Massive spike in COVID-19 patients in Northern NSW
THERE has been a massive spike in coronavirus cases in the area, with 10 new cases of COVID-19 confirmed within the Northern NSW Local Health District, bringing the total to 17 cases.
The Public Health Unit is in the process of contacting close contacts, and investigations are underway to determine the sources of these cases.
The confirmed cases to date are spread across the length of the Local Health District, from Clarence right up to the Tweed Valley.
Health district boss Wayne Jones said he would like to thank those who have been cooperating with Public Health Officers to date, working with staff and self-isolating correctly at home.
"We can't emphasise enough how important it is for all our community to heed the advice of authorities in efforts to slow the transmission of the virus," he said.
"It's critical to adhere to self-isolation guidelines if you've been instructed by health authorities or mandated to quarantine as a result of overseas travel.
For general members of the public, the most important things you can do at the moment are:
- Practising good hygiene - hand washing or sanitising, and coughing/sneezing into a tissue which you then discard
- Staying at home if you're sick
- Minimising close contact with others by following the social distancing measures.
It's also important to remember that locations where cases live, work or have visited don't pose an ongoing risk to members of the public.
If you are considered a close contact of a confirmed case, a health officer will contact you directly.
COVID-19/flu clinics are established at The Tweed Hospital, Lismore Base Hospital and Grafton Base Hospital, open from 10am to 6pm daily.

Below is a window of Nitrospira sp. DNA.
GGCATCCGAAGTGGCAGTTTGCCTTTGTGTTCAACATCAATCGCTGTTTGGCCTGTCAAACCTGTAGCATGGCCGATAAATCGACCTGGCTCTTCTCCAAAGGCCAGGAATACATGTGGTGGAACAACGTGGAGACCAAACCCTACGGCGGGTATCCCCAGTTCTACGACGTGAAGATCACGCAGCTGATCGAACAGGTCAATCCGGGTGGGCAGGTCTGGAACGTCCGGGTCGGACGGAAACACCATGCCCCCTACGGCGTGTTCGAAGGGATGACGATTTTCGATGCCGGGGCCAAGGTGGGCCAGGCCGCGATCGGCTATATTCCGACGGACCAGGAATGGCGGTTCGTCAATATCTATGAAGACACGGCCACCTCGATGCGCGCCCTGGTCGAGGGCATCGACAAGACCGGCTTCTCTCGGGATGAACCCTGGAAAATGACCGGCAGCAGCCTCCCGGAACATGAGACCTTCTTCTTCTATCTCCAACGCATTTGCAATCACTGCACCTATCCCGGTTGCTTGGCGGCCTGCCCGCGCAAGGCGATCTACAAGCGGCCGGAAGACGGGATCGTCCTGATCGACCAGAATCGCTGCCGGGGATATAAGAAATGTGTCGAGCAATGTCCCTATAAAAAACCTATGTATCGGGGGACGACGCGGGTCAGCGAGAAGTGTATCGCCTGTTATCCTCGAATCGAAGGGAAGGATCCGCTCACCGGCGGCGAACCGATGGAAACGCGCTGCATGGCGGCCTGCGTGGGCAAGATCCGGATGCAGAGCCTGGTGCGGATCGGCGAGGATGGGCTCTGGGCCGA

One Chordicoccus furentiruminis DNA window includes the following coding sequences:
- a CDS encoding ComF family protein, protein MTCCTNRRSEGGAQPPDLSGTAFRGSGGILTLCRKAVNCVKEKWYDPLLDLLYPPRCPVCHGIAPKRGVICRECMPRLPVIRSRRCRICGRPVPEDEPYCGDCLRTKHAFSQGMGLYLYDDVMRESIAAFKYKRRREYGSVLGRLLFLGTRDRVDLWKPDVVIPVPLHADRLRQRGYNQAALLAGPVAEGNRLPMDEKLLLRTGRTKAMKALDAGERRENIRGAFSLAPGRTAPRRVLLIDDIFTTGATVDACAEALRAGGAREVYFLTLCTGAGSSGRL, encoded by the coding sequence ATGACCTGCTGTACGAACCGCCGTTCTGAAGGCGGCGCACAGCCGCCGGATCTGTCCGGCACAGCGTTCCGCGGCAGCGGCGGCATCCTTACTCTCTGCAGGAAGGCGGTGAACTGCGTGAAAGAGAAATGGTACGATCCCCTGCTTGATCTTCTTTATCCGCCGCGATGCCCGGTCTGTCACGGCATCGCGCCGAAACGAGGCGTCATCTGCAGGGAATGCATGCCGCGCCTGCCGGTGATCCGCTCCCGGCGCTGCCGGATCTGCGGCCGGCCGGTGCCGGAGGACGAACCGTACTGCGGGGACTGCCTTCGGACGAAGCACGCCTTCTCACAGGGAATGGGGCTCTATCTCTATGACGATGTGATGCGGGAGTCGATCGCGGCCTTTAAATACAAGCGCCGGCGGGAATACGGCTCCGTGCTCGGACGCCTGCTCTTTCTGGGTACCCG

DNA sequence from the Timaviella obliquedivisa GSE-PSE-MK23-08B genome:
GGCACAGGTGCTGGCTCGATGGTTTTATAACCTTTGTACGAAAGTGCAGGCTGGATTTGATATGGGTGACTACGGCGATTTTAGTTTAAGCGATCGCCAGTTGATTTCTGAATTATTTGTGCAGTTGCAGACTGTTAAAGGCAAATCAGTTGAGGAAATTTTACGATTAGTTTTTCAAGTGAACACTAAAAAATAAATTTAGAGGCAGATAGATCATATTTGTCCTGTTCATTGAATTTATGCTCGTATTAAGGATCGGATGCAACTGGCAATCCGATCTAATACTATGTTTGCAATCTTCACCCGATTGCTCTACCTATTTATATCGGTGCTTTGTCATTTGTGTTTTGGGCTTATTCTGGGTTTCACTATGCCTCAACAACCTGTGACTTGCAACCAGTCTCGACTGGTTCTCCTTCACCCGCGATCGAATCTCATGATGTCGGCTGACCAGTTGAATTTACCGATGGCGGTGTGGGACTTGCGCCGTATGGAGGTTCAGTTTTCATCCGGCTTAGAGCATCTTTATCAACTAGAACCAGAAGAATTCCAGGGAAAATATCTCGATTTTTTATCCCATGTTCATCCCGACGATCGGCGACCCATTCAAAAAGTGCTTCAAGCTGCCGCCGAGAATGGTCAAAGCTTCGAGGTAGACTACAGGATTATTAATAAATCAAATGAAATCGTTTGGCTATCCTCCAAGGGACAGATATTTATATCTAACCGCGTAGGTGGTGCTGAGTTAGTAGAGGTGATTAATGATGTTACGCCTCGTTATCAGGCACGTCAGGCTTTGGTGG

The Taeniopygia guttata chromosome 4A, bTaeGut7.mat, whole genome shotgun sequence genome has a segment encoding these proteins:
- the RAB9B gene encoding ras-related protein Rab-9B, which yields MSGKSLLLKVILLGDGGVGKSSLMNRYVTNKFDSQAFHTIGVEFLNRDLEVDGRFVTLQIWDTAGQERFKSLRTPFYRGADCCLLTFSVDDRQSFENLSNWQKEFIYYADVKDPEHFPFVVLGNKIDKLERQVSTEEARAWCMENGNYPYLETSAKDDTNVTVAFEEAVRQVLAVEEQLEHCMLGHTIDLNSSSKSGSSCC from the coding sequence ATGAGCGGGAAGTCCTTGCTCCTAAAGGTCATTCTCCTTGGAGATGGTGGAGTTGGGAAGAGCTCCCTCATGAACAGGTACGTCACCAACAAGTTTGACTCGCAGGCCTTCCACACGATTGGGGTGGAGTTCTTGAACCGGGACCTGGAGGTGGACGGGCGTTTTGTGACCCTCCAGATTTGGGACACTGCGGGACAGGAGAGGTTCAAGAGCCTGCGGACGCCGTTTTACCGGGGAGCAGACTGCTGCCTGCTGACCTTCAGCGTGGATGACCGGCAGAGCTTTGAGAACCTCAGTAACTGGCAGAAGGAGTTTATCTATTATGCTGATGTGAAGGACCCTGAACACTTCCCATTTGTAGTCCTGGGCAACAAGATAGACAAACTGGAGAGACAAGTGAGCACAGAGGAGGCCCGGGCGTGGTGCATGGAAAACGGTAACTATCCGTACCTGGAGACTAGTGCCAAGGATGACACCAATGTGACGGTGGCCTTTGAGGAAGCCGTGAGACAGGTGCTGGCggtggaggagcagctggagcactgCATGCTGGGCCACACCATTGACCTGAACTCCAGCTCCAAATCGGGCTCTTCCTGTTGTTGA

These clinics are for those most at risk with respiratory symptoms or fever, those returning from overseas or in contact with a COVID-19 case, or people like our health workers.
It is vital that these respiratory clinics are not overwhelmed with people who are not in the high risk groups, which could result in delays identifying those most vulnerable. People without symptoms do not need to be tested.
The symptoms of COVID-19 include fever, cough, headache, runny nose, or shortness of breath. Anyone with symptoms should isolate themselves from others.
Identification and isolation of contacts is a critical measure that limits the spread of COVID-19.
Compliance with self-isolation by all contacts and returned travellers is essential.
When social distancing actions are combined with good personal hygiene measures the spread of an epidemic through the community can be slowed.
This helps protect the most vulnerable members of the community.
It also reduces the impact of the epidemic on essential, life-saving health services by reducing the size of the peak of the epidemic so health services can continue to provide high quality care to all patients.
Everybody must play their part.